Missing MH370: Change in flight path via computer being probed

The plane's flight path as it cruises over the South China Sea towards Beijing.

SEPANG - The authorities could not confirm if new coordinates were entered into the flight computers of the missing MH370 before it took off for Beijing, said Acting Transport Minister Datuk Seri Hishammuddin Hussein.

Speaking at a press conference at Sama-Sama Hotel here on Tuesday, Hishammuddin who is also Defence Minister said: "I cannot confirm this as the investigations are still ongoing."

The Malaysia Airlines MH370, which left Kuala Lumpur International Airport for Beijing on March 8, disappeared with 227 passengers and 12 crew on board.

The New York Times in its article said the plane made the first turn to the west, which diverted the MH370's flight path, and was likely carried out through a computer system programmed by someone in the plane's cockpit, who was knowledgeable about airplane systems.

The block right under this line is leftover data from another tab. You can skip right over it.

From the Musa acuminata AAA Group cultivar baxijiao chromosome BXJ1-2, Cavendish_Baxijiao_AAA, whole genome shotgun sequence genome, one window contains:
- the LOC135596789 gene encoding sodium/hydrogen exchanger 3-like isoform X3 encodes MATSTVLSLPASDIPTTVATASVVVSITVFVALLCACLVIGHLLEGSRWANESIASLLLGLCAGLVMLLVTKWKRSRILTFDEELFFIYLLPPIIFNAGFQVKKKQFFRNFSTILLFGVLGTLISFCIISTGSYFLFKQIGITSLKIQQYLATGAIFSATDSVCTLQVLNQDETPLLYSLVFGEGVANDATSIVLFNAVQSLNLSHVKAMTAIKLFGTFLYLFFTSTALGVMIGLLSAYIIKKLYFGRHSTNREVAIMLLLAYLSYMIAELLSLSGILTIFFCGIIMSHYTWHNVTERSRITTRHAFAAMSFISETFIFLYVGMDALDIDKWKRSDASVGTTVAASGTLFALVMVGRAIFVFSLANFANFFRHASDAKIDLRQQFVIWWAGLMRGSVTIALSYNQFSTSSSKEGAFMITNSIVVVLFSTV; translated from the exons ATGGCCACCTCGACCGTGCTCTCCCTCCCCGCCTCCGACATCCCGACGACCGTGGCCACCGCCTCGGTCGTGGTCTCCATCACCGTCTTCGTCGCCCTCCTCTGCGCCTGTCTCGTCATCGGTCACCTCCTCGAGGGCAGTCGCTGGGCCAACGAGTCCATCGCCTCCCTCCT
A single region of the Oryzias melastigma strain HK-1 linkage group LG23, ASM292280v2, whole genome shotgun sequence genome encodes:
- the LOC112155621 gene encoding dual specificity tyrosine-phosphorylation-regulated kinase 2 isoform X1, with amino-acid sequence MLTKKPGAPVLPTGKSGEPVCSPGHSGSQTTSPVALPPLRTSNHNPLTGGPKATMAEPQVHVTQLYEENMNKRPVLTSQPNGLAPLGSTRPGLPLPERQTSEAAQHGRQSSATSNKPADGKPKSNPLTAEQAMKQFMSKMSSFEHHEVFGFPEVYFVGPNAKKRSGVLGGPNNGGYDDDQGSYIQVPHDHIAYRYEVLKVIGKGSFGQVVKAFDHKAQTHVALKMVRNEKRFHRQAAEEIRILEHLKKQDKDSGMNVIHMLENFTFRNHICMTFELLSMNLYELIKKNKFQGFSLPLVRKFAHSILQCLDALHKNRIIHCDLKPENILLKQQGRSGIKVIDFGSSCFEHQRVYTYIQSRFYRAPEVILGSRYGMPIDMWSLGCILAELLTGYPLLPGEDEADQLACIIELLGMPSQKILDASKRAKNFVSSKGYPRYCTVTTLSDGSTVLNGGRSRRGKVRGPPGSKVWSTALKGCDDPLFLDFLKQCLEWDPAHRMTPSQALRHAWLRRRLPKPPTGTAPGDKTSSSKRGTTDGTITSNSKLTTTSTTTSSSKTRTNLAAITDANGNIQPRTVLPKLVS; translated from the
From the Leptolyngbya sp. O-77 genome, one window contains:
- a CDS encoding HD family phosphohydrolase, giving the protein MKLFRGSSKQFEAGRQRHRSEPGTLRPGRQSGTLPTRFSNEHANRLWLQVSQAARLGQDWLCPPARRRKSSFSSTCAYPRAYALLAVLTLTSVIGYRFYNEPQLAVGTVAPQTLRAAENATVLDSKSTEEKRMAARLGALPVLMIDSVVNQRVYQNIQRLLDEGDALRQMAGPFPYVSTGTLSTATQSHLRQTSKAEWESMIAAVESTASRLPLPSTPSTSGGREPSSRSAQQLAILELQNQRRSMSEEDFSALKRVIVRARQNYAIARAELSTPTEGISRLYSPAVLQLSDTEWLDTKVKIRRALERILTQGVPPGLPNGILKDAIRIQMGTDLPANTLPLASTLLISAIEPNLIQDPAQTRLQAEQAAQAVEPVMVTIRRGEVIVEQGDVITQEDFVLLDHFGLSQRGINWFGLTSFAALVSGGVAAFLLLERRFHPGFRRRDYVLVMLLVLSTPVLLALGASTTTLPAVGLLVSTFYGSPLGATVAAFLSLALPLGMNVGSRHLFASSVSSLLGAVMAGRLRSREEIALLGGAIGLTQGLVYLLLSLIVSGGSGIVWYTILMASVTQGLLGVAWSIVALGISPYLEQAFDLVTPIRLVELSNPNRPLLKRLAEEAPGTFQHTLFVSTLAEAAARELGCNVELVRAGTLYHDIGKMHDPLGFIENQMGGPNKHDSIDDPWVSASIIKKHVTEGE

Instead of manually operating the plane's controls, it said quoting senior American officials as saying that whoever had altered MH370's path, typed seven or eight keystrokes into a computer on a knee-high pedestal between the captain and the first officer.

The Flight Management System, as the computer is known, directs the plane from point to point specified in the flight plan submitted before each flight.

It is not clear whether the plane's path was reprogrammed before or after it took off, the article added.